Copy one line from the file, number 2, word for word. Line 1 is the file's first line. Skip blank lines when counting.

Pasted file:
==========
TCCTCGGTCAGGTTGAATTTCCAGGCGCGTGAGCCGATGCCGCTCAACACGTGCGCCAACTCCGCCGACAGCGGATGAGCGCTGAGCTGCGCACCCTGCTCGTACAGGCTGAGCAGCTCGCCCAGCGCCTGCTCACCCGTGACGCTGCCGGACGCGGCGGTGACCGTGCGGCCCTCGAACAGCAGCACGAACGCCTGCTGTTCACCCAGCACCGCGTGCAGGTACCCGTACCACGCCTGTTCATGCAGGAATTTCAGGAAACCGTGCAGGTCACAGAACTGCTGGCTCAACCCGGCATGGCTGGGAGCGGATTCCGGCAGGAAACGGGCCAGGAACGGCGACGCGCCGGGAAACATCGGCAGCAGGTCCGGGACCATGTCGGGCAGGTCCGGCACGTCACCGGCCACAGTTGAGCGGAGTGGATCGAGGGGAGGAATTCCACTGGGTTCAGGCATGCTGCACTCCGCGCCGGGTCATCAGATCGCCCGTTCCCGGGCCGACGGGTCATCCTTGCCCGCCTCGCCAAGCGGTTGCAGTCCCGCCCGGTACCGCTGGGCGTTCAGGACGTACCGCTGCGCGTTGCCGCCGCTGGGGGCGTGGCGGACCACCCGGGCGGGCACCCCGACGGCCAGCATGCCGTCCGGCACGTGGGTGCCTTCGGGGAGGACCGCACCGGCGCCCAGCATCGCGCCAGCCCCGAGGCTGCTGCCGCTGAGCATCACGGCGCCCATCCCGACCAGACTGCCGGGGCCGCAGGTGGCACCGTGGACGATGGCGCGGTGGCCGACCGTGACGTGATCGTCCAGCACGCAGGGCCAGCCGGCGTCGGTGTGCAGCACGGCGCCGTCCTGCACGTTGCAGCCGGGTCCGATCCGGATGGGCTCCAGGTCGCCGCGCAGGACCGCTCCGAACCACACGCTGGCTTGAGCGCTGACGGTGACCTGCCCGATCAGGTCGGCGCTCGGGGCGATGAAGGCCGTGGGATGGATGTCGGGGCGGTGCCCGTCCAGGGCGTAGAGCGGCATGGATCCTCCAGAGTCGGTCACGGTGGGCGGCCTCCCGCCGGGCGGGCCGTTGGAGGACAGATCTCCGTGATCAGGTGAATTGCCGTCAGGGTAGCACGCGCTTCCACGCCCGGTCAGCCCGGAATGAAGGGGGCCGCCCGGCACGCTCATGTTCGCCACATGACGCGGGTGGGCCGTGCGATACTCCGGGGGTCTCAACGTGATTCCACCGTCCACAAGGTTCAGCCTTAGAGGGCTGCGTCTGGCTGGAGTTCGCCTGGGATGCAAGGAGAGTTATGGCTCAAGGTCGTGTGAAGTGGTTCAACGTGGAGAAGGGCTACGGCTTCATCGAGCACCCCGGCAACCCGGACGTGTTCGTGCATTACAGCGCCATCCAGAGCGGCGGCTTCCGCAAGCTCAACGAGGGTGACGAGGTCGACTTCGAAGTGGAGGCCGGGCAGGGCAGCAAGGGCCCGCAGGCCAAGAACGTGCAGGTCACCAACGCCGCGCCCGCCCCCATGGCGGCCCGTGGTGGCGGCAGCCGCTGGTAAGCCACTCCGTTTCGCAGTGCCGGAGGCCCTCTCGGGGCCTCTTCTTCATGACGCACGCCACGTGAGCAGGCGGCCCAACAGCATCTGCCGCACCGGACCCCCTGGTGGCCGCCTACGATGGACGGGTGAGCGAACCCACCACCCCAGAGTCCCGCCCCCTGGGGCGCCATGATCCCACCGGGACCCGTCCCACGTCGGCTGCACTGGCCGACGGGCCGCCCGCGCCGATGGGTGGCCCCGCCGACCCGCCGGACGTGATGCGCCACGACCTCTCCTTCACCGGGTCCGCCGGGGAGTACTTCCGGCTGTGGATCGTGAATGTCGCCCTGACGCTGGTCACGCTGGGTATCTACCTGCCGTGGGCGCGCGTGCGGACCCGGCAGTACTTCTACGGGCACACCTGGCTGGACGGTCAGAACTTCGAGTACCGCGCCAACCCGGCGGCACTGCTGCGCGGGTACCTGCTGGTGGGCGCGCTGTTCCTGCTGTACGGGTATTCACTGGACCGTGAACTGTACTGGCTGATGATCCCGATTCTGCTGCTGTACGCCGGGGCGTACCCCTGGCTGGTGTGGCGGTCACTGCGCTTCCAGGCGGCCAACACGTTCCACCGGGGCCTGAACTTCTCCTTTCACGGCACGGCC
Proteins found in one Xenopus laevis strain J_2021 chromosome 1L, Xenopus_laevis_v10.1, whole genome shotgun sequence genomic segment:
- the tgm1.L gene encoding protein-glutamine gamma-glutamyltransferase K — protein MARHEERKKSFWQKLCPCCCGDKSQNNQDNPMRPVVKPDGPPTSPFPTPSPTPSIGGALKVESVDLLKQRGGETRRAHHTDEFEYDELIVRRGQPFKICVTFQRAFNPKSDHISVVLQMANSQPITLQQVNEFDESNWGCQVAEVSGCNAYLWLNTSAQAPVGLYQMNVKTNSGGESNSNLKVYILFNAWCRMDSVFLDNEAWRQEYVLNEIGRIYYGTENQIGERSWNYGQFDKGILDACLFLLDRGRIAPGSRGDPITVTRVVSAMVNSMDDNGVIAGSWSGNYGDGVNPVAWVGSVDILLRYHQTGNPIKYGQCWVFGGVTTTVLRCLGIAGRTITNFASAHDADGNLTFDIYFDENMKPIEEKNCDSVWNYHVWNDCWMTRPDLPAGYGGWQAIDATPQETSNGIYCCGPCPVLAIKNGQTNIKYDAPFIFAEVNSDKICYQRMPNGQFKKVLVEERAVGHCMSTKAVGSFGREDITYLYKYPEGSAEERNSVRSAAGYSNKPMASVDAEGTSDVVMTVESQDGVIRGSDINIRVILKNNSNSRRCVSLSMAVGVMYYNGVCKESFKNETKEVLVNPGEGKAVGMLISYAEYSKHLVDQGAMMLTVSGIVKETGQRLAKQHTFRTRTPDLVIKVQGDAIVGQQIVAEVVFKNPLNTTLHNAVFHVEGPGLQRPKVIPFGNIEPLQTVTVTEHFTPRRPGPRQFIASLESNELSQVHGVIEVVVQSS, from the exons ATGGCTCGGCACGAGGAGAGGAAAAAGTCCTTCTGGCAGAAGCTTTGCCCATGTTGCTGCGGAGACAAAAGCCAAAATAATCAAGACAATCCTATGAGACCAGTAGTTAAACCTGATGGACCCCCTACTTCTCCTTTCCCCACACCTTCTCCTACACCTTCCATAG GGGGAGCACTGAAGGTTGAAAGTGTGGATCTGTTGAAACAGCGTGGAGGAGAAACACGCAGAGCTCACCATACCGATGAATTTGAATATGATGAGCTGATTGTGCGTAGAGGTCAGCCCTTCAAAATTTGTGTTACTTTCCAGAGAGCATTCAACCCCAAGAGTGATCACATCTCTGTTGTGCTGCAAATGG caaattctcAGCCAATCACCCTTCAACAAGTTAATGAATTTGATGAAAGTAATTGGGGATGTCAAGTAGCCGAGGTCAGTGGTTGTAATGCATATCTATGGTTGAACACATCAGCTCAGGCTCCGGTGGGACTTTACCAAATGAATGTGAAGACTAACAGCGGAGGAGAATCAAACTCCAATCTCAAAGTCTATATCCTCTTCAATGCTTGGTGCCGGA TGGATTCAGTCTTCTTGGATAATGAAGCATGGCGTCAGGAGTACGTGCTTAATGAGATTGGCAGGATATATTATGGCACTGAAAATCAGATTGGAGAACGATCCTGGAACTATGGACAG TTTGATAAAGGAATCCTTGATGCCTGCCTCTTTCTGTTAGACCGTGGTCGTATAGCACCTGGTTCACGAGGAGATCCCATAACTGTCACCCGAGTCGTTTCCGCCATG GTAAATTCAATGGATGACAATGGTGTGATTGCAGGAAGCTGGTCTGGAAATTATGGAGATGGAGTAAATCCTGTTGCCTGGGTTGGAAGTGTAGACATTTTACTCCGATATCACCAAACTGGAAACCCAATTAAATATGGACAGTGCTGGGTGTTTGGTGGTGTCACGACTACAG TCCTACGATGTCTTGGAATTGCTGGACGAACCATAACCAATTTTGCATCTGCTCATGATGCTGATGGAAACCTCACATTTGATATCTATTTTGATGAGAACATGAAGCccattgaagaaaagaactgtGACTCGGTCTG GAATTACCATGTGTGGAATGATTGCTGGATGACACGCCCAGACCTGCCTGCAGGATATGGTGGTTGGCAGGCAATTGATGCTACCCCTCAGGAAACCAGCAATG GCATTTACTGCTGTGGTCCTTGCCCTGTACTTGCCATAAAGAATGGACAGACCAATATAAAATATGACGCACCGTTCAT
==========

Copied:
Proteins found in one Xenopus laevis strain J_2021 chromosome 1L, Xenopus_laevis_v10.1, whole genome shotgun sequence genomic segment: